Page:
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Profile: Judith Kitinga, Tanzanian gender activist:

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Profile: Judith Kitinga, Tanzanian gender activist:

Judith Kitinga
Judith Kitinga

By Adam Melville

Twenty-seven-year-old Tanzanian gender activist Judith Kitinga has set for herself a mission to change the plight of young girls and women in her country. Ms. Kitinga is fighting against sexual abuse, other forms of violence against women and girls, child marriage and gender discrimination.

According to UN Women, a body that promotes gender equality and empowerment globally, two out of five women in the 15 to 49 age range in Tanzania have experienced physical violence while one out of ten women aged 15 to 49 years is a victim of forced sexual intercourse.

Last July, Ms. Kitinga brought her advocacy to the 2018 High-Level Political Forum (HLPF) at the UN Headquarters in New York. “I am here in the USA to represent the voices of young people from different parts of the world,” she told Africa Renewal. “I believe that the youth are the source of change in any community because they have confidence and power.”  

In Tanzania, she is involved in many projects, including “Tutimize Ahadi,” which addresses gender-based violence and violence against children—and which embodies the commitments by governments, the UN and other bodies to achieve the 2030 Agenda for Sustainable Development.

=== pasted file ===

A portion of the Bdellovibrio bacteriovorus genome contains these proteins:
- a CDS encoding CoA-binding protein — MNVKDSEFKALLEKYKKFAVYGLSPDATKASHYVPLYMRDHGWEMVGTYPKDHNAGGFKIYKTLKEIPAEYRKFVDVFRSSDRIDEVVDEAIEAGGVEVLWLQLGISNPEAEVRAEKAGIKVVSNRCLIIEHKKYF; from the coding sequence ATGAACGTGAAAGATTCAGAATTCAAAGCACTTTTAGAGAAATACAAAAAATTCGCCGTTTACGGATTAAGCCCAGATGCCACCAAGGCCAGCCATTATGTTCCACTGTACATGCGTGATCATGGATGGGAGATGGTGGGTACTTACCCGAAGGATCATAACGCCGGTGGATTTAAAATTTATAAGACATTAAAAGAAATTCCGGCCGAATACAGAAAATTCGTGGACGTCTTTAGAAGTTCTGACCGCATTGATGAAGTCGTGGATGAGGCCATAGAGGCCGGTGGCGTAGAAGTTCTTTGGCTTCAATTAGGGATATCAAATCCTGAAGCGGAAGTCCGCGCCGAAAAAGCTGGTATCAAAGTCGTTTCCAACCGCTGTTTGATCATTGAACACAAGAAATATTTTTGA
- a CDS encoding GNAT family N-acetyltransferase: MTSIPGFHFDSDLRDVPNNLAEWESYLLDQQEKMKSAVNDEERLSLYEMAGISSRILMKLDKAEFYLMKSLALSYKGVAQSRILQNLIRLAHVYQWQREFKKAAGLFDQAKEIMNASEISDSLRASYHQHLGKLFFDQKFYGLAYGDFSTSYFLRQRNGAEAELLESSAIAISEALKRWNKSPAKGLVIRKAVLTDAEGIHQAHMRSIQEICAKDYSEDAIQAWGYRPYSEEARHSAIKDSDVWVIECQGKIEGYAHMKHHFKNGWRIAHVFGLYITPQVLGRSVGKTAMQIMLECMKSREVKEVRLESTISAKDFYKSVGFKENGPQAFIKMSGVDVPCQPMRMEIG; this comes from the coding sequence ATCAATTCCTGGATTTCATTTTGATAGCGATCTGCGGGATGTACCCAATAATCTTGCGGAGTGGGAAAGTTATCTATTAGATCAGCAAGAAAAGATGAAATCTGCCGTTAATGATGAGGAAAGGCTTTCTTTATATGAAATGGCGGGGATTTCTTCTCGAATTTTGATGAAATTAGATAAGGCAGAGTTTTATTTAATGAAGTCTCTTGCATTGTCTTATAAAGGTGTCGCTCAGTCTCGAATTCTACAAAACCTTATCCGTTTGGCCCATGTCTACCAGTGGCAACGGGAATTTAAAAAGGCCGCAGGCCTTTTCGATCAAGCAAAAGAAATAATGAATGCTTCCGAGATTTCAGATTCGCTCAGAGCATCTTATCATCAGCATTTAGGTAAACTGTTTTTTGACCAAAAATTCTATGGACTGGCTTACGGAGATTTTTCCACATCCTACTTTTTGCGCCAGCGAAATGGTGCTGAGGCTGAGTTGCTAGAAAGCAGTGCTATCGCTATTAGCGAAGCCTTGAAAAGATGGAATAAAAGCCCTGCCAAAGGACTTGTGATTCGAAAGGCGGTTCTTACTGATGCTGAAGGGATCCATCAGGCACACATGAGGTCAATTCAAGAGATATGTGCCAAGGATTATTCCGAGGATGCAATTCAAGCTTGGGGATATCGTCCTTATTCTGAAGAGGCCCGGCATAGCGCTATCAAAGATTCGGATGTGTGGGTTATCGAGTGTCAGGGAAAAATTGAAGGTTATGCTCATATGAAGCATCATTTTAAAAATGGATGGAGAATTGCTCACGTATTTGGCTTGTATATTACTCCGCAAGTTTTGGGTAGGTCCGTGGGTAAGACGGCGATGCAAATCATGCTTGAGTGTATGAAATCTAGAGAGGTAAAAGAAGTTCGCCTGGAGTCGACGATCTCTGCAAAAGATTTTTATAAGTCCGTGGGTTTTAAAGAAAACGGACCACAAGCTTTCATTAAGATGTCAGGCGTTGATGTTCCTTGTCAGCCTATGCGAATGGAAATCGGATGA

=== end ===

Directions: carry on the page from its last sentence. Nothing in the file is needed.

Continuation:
Ms. Kitinga is also one of Tanzania’s 20 Youth Accountability Advocates for Restless Development, a US-based organization that supports youth engagement in economic and social development. Advocates are young professionals trained to design and implement a national monitoring and accountability framework for Sustainable Development Goals (SDGs).

In her gender work, Ms. kitinga also canvasses for increased youth participation in national development, including adopting youth-friendly approaches in tackling gender inequality. She also intends to focus on data-driven accountability.  

“The vision is to expand not only in Tanzania but globally, to ensure that more young people are aware of the power they have to make a change in society,” Ms. Kitinga said.

Projects undertaken at the local level do reap benefits.  For instance, in Tanzania’s Namtumbo District, young people regularly organise peer-to-peer training and education on gender issues and violence against children, and help to raise awareness of family planning, modern contraceptive methods, sexual rights and the importance of education.

Ms. Kitinga’s message to the youth is simple: “Have passion and confidence. When you cooperate and work together, it’s easy to achieve what you set out to do.”  

 

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